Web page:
He also points out that there’s a download pack for teachers on his website that includes rough ideas for lesson plans, notes for reading groups, and encouragement for readers to check out Burroughs’ original novels and make comparisons with his. Very classy.

Incidentally, I discovered from his website that Briggs also wrote a couple of issues of Markosia’s Kong: King of Skull Island adaptation and has a graphic novel called DinoCorps coming out later this month. So that’s pretty cool too.

Terra Nova cancelled, Tarzan arrested, and other news

Seems like a lot of cool/interesting stuff happened this week. Let’s recap.

Terra Nova cancelled

  • FOX announced that there would be no second season for Terra Nova, at least not on their network. The show was a modest ratings success, but not the blockbuster hit it needed to be to justify its expense. It never came together well creatively either. FOX was trying to figure out how to tweak a potential second season, but gave up.

    I’m not a fan of the mediocre relationship drama of the show – especially the way it sidelines the dinosaurs – but my son likes it pretty well and I’ve heard from other fans who are disappointed by this news. There may be a glimmer of hope for those folks. Though nothing’s been signed yet, Netflix is thinking about picking it up.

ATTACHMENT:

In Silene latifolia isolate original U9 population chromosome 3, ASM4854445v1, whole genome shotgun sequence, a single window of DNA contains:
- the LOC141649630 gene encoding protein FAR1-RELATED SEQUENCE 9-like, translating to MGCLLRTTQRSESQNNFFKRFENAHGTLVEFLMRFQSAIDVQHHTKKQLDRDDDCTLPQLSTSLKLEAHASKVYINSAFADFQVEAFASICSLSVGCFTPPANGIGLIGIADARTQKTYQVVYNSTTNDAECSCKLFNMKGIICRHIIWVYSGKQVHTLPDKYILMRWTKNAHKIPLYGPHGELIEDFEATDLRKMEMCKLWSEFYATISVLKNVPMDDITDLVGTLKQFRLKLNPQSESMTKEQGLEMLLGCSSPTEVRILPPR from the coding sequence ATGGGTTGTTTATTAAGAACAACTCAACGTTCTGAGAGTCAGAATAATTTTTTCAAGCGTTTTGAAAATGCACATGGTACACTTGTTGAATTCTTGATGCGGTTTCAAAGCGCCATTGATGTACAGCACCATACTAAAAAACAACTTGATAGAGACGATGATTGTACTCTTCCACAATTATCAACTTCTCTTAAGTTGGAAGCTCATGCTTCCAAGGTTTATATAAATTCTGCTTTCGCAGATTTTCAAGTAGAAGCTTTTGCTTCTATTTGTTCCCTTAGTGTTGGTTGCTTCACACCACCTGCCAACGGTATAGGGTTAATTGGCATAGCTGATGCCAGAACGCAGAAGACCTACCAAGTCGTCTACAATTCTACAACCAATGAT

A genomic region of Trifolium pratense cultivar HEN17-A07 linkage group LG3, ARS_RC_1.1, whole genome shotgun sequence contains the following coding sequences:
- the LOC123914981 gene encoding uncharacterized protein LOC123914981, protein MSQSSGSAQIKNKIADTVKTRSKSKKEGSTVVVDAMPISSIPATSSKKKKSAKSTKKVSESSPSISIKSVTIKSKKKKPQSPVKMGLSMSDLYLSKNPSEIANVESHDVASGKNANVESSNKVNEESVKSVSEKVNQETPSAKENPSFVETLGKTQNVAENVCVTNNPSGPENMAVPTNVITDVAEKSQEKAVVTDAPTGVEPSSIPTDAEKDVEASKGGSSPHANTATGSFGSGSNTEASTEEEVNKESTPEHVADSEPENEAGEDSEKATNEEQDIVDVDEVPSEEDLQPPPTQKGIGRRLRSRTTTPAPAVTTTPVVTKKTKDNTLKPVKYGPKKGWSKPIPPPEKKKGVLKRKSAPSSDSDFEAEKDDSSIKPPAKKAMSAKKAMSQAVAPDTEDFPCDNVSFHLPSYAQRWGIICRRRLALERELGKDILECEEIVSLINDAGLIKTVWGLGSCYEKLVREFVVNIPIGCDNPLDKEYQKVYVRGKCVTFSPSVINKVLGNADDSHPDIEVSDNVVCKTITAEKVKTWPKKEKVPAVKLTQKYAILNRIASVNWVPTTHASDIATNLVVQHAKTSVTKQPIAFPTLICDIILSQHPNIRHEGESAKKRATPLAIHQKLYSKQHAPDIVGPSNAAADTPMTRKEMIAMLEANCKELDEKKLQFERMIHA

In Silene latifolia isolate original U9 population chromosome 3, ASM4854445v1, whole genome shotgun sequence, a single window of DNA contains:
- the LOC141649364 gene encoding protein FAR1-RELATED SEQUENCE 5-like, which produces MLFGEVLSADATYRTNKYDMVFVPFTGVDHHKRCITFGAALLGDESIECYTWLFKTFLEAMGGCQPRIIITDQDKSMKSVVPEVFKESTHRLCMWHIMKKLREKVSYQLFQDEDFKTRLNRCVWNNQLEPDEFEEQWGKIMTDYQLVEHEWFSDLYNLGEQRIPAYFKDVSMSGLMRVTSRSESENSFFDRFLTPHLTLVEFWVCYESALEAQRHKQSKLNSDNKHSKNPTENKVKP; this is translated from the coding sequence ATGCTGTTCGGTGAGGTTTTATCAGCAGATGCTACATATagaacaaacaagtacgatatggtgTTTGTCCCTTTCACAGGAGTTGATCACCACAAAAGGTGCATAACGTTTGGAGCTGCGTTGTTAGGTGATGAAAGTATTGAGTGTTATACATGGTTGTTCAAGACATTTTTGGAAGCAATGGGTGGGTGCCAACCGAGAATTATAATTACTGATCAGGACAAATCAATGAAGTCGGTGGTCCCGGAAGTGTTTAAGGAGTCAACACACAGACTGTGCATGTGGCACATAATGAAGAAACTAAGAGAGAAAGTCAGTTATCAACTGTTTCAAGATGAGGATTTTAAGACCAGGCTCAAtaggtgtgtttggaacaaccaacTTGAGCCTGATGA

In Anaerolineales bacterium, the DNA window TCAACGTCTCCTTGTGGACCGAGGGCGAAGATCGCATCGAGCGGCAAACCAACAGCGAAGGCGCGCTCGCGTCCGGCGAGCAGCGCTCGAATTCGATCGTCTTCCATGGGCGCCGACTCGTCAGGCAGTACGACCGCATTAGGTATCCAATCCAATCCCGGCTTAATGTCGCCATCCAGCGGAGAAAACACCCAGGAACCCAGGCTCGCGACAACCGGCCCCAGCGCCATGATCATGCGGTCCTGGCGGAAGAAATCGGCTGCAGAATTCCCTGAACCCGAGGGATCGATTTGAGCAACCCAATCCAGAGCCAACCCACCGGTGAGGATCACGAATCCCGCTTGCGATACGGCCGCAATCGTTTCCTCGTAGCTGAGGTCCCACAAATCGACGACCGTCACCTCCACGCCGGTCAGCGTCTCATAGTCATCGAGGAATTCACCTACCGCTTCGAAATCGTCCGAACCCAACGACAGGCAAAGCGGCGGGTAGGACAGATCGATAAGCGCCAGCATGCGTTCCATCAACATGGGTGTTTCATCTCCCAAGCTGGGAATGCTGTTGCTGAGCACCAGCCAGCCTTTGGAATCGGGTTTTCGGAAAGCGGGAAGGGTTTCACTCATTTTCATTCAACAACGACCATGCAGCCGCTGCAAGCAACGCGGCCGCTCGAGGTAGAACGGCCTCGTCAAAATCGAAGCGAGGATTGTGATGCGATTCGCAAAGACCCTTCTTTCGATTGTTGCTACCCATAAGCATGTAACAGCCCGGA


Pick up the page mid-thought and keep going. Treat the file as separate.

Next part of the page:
My new favorite Tarzan movie

MIT Certificates of Piracy

Ron Ely Tarzan series on DVD

Kickstart an ERB documentary

James Cameron’s 3D underwater documentary

Tarzan arrested for keeping tigers

  • Steve Sipek (aka Steve Hawkes) starred in a couple of Spanish/Italian Tarzan films in 1969 and 1972. It was during the filming of the second of these, Tarzan and the Brown Prince that something amazing happened. According to The Wild Eye:
  • During the shooting of a scene in which Tarzan had been tied down to be tortured, some spilled fuel ignited. The crew scattered, leaving Sipek tethered to two iron stakes at the centre of the flames. Tied to his arm on the end of a long rope was Sampson, a lion trained to rush to his rescue and rip off the restraints when given the cue.